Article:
“You follow the logic of the material. You start working with it, and sometimes it will just resist you and resist you and resist you, and then you realize maybe it’s trying to tell you something.”
Looking at the slight, effeminate figure of Janine Antoni, one is initially overwhelmed by the depth and sheer melodrama of her art. Over the course of an hour and a half presentation, we were able to explore Antoni’s artistic netherworld of sensuality. I left feeling that I had been exorcised of all my interests for life’s trivialities. I wanted to know what objects were truly composed of. I wanted to know what caused them to exist in their natural, physically beautiful states. I wanted, like Janine, to get down to the nitty-gritty. I too wanted to stick my hand in some lard. These are some highlights from Janine Antoni’s slideshow presentation last Tuesday evening.
Influenced by feminist art of the late ’70s and early ’80s, Antoni sites female artists such as Barbara Kreuger and Sherry Levine as influential in her career, and one can immediately see why. From gnawing at 500-pound sculptures that she made from chocolate lard to mopping a floor with her “Loving Care”-dyed hair, Ms. Antoni has expressed feminine issues by stressing women’s body concerns and rituals. Sculpture, performance and installations are part of her repertoire.
One of her more intriguing pieces, Slumber, has recently been exhibited at MassMoCA as part of the “Unnatural Science” exhibit, which attempts to demystify and poeticize science. Slumber is a performance piece that incorporates a loom, yarn, a bed, a nightgown, an EEG machine and the artist’s Rapid Eye Movement reading. Technically, it is part of the Dakis Joannou Collection, which remains in Athens, Greece, but whenever the performance/installation is shown, the artist lives in the gallery, weaving during the day and sleeping with an EEG machine which records her REM at night. The REM is an analogue to Antoni’s dreams. She weaves this pattern into the blanket that covers her bed while she sleeps. “In effect, I am sleeping with my dreams twice,” Antoni chuckles.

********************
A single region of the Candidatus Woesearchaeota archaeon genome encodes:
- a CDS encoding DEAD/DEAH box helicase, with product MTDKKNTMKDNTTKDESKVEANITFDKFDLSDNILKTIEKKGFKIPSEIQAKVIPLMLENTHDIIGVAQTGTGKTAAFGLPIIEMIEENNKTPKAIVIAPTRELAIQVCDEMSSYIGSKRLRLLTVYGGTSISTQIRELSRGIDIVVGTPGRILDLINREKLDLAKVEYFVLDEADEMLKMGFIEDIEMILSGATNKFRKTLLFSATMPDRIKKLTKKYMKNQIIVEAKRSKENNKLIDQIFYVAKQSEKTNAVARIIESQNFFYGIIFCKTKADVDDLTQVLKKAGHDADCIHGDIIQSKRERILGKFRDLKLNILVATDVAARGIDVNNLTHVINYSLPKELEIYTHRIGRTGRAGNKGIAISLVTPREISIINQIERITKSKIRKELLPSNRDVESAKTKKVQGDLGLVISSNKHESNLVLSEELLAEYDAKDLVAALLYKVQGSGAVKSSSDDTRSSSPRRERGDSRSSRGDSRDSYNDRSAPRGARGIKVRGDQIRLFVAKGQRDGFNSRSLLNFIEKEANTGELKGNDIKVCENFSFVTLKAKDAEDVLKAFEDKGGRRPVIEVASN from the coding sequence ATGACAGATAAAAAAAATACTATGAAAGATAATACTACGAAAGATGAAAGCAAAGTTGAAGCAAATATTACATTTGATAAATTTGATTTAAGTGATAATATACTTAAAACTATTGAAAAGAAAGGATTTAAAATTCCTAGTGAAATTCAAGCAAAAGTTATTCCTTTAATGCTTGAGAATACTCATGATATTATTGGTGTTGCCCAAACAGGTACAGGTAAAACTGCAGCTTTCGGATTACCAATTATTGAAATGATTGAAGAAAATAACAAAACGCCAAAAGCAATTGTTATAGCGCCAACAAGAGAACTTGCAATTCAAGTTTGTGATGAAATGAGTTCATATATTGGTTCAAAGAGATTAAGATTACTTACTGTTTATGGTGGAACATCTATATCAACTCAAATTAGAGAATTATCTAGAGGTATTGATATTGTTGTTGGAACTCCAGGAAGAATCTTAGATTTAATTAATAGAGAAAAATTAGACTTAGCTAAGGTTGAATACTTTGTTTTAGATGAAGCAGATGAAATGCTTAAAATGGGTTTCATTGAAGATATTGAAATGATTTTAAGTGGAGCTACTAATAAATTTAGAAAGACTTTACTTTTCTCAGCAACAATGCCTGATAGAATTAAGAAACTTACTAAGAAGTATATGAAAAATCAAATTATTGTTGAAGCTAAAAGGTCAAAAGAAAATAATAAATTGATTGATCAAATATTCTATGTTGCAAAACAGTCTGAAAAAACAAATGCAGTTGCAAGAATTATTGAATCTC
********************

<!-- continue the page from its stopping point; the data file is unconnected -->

But no one is really laughing with her. There is an uneasiness that settles over the lecture hall as we try to comprehend her warped sense of dark irony, but we know that she knows that she’s got us hooked. In Slumber there is an uneasy, frightening truce that exists between contemporary medical technology, ancient myths of weaving and the mysterious world of dreams. Listening to her describing her completion of the final product is like sitting in the middle of an empty cinema watching the climax of the retro-horror film Frankenstein for the very first time. Antoni describes Slumber as a work that is always in progress; the process of dreaming could go on forever. More importantly, the art is delivered straight from the unconscious to the page. There is no interception on the part of the conscious mind here.
Antoni is disciplined and perseverant when it comes to exploring her raw materials. It is these characteristics that probably inspired her to produce the sculpture entitled and while she was staying on a Shaker settlement. She went out into the woods and placed two ordinary-looking, 600-pound limestone boulders down, one on top of the other. She then thrust a steel pole vertically through them and inserted another pole in the top rock parallel to the ground so that the structure would be able to rotate. Antoni pushed the horizontal pole in a grinding process for five to six hours a day (some workout!). She stated matter-of-factly, “I wanted to see if the two rocks would merge.”
In many of her pieces, Antoni stresses her interest in process, which she defines as “the meaning of the making.” She is interested in the process of how an object comes to be what it is, and how it takes on and retains its existing characteristics. “I believe people have lost a connection to where things come from, you know how the object came into the world. I think this is important because you come to establish a mutual relationship with the object.”
Also apparent in many of her pieces is her ability to incite the viewer to be empathetic with her creative process. In Eureka Antoni submerges herself in her art – literally. She makes a beautiful impression of herself in a yellow/white tub of lard. The audience is empathetic in that it can understand what it feels like to be submerged in a tub of lard and remain there, naked, for several hours. The audience comes to understand that Antoni is sacrificing herself for her art, as she wants to totally bring the viewer into the art with her. “I think I’m in love with the viewer,” she giggles, “although sometimes I have to remember not to disturb him.”
As one of her final pieces, and my favorite, she displayed Mortar and Pestle. This captures a very different mood, revealing in excruciating detail a man’s tongue exploring a woman’s rather reluctant eye. This photograph explores the issue of desire and the impossibility of its fulfillment. This intensely visceral image shows a tongue thrusting toward an eye as the eye retracts in either an effort to protect itself or in a gesture of ecstasy.
Janine Antoni’s images are intense, and the conservative might even label them perverse. She definitely exhibits a sense of sensuality that might someday be seen as ahead of her time. After viewing the image I must admit that I felt violated; Antoni has a way of probing into places the audience doesn’t necessarily want her to go. The funny thing is, we know that she already knows about our secrets and our desires – she knows because they are not ours alone, but rather, they are in all of us.